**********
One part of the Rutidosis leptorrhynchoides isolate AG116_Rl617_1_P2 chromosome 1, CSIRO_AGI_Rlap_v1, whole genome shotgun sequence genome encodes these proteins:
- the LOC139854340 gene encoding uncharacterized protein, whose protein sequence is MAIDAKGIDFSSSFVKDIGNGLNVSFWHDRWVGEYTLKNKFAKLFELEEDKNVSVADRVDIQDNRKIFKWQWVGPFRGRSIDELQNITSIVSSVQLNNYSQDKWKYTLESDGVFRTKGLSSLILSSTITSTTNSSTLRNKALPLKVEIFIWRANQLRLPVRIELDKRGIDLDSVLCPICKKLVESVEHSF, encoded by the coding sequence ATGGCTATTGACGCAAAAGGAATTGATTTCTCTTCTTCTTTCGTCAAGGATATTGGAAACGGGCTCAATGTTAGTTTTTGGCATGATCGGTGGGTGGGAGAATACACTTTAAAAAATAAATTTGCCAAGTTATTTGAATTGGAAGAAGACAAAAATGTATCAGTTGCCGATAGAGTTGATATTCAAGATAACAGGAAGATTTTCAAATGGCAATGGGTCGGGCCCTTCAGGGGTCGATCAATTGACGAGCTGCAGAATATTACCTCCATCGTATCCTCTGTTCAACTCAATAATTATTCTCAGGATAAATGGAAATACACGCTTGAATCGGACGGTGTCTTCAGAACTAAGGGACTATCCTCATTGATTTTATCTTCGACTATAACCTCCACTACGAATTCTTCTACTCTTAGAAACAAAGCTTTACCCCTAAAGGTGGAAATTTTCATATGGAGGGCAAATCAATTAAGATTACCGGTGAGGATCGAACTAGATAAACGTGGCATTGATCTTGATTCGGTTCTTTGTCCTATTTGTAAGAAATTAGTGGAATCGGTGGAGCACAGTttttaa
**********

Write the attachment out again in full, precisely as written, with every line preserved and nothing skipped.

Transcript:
One part of the Rutidosis leptorrhynchoides isolate AG116_Rl617_1_P2 chromosome 1, CSIRO_AGI_Rlap_v1, whole genome shotgun sequence genome encodes these proteins:
- the LOC139854340 gene encoding uncharacterized protein, whose protein sequence is MAIDAKGIDFSSSFVKDIGNGLNVSFWHDRWVGEYTLKNKFAKLFELEEDKNVSVADRVDIQDNRKIFKWQWVGPFRGRSIDELQNITSIVSSVQLNNYSQDKWKYTLESDGVFRTKGLSSLILSSTITSTTNSSTLRNKALPLKVEIFIWRANQLRLPVRIELDKRGIDLDSVLCPICKKLVESVEHSF, encoded by the coding sequence ATGGCTATTGACGCAAAAGGAATTGATTTCTCTTCTTCTTTCGTCAAGGATATTGGAAACGGGCTCAATGTTAGTTTTTGGCATGATCGGTGGGTGGGAGAATACACTTTAAAAAATAAATTTGCCAAGTTATTTGAATTGGAAGAAGACAAAAATGTATCAGTTGCCGATAGAGTTGATATTCAAGATAACAGGAAGATTTTCAAATGGCAATGGGTCGGGCCCTTCAGGGGTCGATCAATTGACGAGCTGCAGAATATTACCTCCATCGTATCCTCTGTTCAACTCAATAATTATTCTCAGGATAAATGGAAATACACGCTTGAATCGGACGGTGTCTTCAGAACTAAGGGACTATCCTCATTGATTTTATCTTCGACTATAACCTCCACTACGAATTCTTCTACTCTTAGAAACAAAGCTTTACCCCTAAAGGTGGAAATTTTCATATGGAGGGCAAATCAATTAAGATTACCGGTGAGGATCGAACTAGATAAACGTGGCATTGATCTTGATTCGGTTCTTTGTCCTATTTGTAAGAAATTAGTGGAATCGGTGGAGCACAGTttttaa